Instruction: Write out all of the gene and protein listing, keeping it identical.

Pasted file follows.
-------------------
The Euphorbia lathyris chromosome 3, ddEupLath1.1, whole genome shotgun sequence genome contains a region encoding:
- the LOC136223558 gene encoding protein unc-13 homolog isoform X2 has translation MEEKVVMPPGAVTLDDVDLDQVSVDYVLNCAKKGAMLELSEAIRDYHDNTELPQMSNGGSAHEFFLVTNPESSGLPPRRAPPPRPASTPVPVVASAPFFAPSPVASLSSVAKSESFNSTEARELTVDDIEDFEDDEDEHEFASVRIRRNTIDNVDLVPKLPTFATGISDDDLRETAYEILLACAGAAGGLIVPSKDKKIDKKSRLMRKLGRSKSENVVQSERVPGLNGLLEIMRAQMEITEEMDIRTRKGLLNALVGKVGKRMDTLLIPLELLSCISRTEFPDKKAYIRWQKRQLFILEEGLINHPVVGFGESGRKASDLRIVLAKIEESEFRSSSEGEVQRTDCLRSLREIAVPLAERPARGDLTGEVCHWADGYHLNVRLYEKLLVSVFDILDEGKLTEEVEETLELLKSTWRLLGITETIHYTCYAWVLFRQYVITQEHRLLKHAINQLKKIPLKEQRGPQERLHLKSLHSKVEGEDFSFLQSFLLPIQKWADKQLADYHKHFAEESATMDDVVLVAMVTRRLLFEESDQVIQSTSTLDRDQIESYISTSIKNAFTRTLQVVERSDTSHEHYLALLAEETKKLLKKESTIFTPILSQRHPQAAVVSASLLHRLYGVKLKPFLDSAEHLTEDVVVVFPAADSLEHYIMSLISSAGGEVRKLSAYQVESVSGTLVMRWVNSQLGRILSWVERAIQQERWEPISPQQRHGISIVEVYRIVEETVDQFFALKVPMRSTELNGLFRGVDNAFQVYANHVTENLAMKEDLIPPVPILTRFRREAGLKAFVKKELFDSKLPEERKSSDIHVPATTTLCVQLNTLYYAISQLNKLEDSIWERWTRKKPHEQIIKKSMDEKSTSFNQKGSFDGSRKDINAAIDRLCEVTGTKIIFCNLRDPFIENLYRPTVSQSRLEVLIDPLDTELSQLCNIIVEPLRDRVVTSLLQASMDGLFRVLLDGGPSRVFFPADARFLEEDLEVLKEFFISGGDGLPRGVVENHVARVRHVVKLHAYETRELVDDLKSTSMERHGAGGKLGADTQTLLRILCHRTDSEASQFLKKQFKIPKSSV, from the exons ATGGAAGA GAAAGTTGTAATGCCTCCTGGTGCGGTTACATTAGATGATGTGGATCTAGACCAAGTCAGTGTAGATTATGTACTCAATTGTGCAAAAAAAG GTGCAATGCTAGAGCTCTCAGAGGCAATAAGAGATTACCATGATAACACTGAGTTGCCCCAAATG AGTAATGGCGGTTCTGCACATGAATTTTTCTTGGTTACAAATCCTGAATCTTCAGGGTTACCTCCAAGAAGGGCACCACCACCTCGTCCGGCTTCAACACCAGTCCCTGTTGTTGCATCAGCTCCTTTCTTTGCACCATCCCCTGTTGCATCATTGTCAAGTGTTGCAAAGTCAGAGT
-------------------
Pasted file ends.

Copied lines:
The Euphorbia lathyris chromosome 3, ddEupLath1.1, whole genome shotgun sequence genome contains a region encoding:
- the LOC136223558 gene encoding protein unc-13 homolog isoform X2 has translation MEEKVVMPPGAVTLDDVDLDQVSVDYVLNCAKKGAMLELSEAIRDYHDNTELPQMSNGGSAHEFFLVTNPESSGLPPRRAPPPRPASTPVPVVASAPFFAPSPVASLSSVAKSESFNSTEARELTVDDIEDFEDDEDEHEFASVRIRRNTIDNVDLVPKLPTFATGISDDDLRETAYEILLACAGAAGGLIVPSKDKKIDKKSRLMRKLGRSKSENVVQSERVPGLNGLLEIMRAQMEITEEMDIRTRKGLLNALVGKVGKRMDTLLIPLELLSCISRTEFPDKKAYIRWQKRQLFILEEGLINHPVVGFGESGRKASDLRIVLAKIEESEFRSSSEGEVQRTDCLRSLREIAVPLAERPARGDLTGEVCHWADGYHLNVRLYEKLLVSVFDILDEGKLTEEVEETLELLKSTWRLLGITETIHYTCYAWVLFRQYVITQEHRLLKHAINQLKKIPLKEQRGPQERLHLKSLHSKVEGEDFSFLQSFLLPIQKWADKQLADYHKHFAEESATMDDVVLVAMVTRRLLFEESDQVIQSTSTLDRDQIESYISTSIKNAFTRTLQVVERSDTSHEHYLALLAEETKKLLKKESTIFTPILSQRHPQAAVVSASLLHRLYGVKLKPFLDSAEHLTEDVVVVFPAADSLEHYIMSLISSAGGEVRKLSAYQVESVSGTLVMRWVNSQLGRILSWVERAIQQERWEPISPQQRHGISIVEVYRIVEETVDQFFALKVPMRSTELNGLFRGVDNAFQVYANHVTENLAMKEDLIPPVPILTRFRREAGLKAFVKKELFDSKLPEERKSSDIHVPATTTLCVQLNTLYYAISQLNKLEDSIWERWTRKKPHEQIIKKSMDEKSTSFNQKGSFDGSRKDINAAIDRLCEVTGTKIIFCNLRDPFIENLYRPTVSQSRLEVLIDPLDTELSQLCNIIVEPLRDRVVTSLLQASMDGLFRVLLDGGPSRVFFPADARFLEEDLEVLKEFFISGGDGLPRGVVENHVARVRHVVKLHAYETRELVDDLKSTSMERHGAGGKLGADTQTLLRILCHRTDSEASQFLKKQFKIPKSSV, from the exons ATGGAAGA GAAAGTTGTAATGCCTCCTGGTGCGGTTACATTAGATGATGTGGATCTAGACCAAGTCAGTGTAGATTATGTACTCAATTGTGCAAAAAAAG GTGCAATGCTAGAGCTCTCAGAGGCAATAAGAGATTACCATGATAACACTGAGTTGCCCCAAATG AGTAATGGCGGTTCTGCACATGAATTTTTCTTGGTTACAAATCCTGAATCTTCAGGGTTACCTCCAAGAAGGGCACCACCACCTCGTCCGGCTTCAACACCAGTCCCTGTTGTTGCATCAGCTCCTTTCTTTGCACCATCCCCTGTTGCATCATTGTCAAGTGTTGCAAAGTCAGAGT